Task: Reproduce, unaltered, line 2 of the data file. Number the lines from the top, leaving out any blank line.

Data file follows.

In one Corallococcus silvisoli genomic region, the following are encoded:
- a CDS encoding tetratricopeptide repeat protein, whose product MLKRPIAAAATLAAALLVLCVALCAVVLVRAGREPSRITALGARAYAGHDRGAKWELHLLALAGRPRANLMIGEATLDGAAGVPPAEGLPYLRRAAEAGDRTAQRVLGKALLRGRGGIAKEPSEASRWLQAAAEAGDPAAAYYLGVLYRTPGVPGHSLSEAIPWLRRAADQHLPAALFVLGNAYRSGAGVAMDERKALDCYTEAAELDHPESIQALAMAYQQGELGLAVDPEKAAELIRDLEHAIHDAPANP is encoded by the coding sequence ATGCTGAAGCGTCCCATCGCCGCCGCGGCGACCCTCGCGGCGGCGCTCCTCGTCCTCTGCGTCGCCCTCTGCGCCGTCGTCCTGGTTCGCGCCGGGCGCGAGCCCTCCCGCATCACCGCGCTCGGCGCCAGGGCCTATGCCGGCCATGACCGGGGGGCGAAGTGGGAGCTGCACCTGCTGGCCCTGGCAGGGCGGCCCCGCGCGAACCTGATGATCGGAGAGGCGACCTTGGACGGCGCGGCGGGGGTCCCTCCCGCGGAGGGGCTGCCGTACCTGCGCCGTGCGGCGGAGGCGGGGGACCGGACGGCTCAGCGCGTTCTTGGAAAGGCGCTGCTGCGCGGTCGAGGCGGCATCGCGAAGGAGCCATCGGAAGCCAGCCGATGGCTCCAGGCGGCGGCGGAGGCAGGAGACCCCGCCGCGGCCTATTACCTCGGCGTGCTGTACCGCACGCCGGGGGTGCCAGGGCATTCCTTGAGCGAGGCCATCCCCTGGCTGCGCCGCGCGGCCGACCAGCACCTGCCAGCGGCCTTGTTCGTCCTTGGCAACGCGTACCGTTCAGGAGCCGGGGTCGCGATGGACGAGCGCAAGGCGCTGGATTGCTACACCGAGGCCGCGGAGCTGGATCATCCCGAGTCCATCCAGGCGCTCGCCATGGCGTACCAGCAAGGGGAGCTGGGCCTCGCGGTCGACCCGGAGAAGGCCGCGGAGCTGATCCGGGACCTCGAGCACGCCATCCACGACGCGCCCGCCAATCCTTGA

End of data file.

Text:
- a CDS encoding tetratricopeptide repeat protein, whose product MLKRPIAAAATLAAALLVLCVALCAVVLVRAGREPSRITALGARAYAGHDRGAKWELHLLALAGRPRANLMIGEATLDGAAGVPPAEGLPYLRRAAEAGDRTAQRVLGKALLRGRGGIAKEPSEASRWLQAAAEAGDPAAAYYLGVLYRTPGVPGHSLSEAIPWLRRAADQHLPAALFVLGNAYRSGAGVAMDERKALDCYTEAAELDHPESIQALAMAYQQGELGLAVDPEKAAELIRDLEHAIHDAPANP is encoded by the coding sequence ATGCTGAAGCGTCCCATCGCCGCCGCGGCGACCCTCGCGGCGGCGCTCCTCGTCCTCTGCGTCGCCCTCTGCGCCGTCGTCCTGGTTCGCGCCGGGCGCGAGCCCTCCCGCATCACCGCGCTCGGCGCCAGGGCCTATGCCGGCCATGACCGGGGGGCGAAGTGGGAGCTGCACCTGCTGGCCCTGGCAGGGCGGCCCCGCGCGAACCTGATGATCGGAGAGGCGACCTTGGACGGCGCGGCGGGGGTCCCTCCCGCGGAGGGGCTGCCGTACCTGCGCCGTGCGGCGGAGGCGGGGGACCGGACGGCTCAGCGCGTTCTTGGAAAGGCGCTGCTGCGCGGTCGAGGCGGCATCGCGAAGGAGCCATCGGAAGCCAGCCGATGGCTCCAGGCGGCGGCGGAGGCAGGAGACCCCGCCGCGGCCTATTACCTCGGCGTGCTGTACCGCACGCCGGGGGTGCCAGGGCATTCCTTGAGCGAGGCCATCCCCTGGCTGCGCCGCGCGGCCGACCAGCACCTGCCAGCGGCCTTGTTCGTCCTTGGCAACGCGTACCGTTCAGGAGCCGGGGTCGCGATGGACGAGCGCAAGGCGCTGGATTGCTACACCGAGGCCGCGGAGCTGGATCATCCCGAGTCCATCCAGGCGCTCGCCATGGCGTACCAGCAAGGGGAGCTGGGCCTCGCGGTCGACCCGGAGAAGGCCGCGGAGCTGATCCGGGACCTCGAGCACGCCATCCACGACGCGCCCGCCAATCCTTGA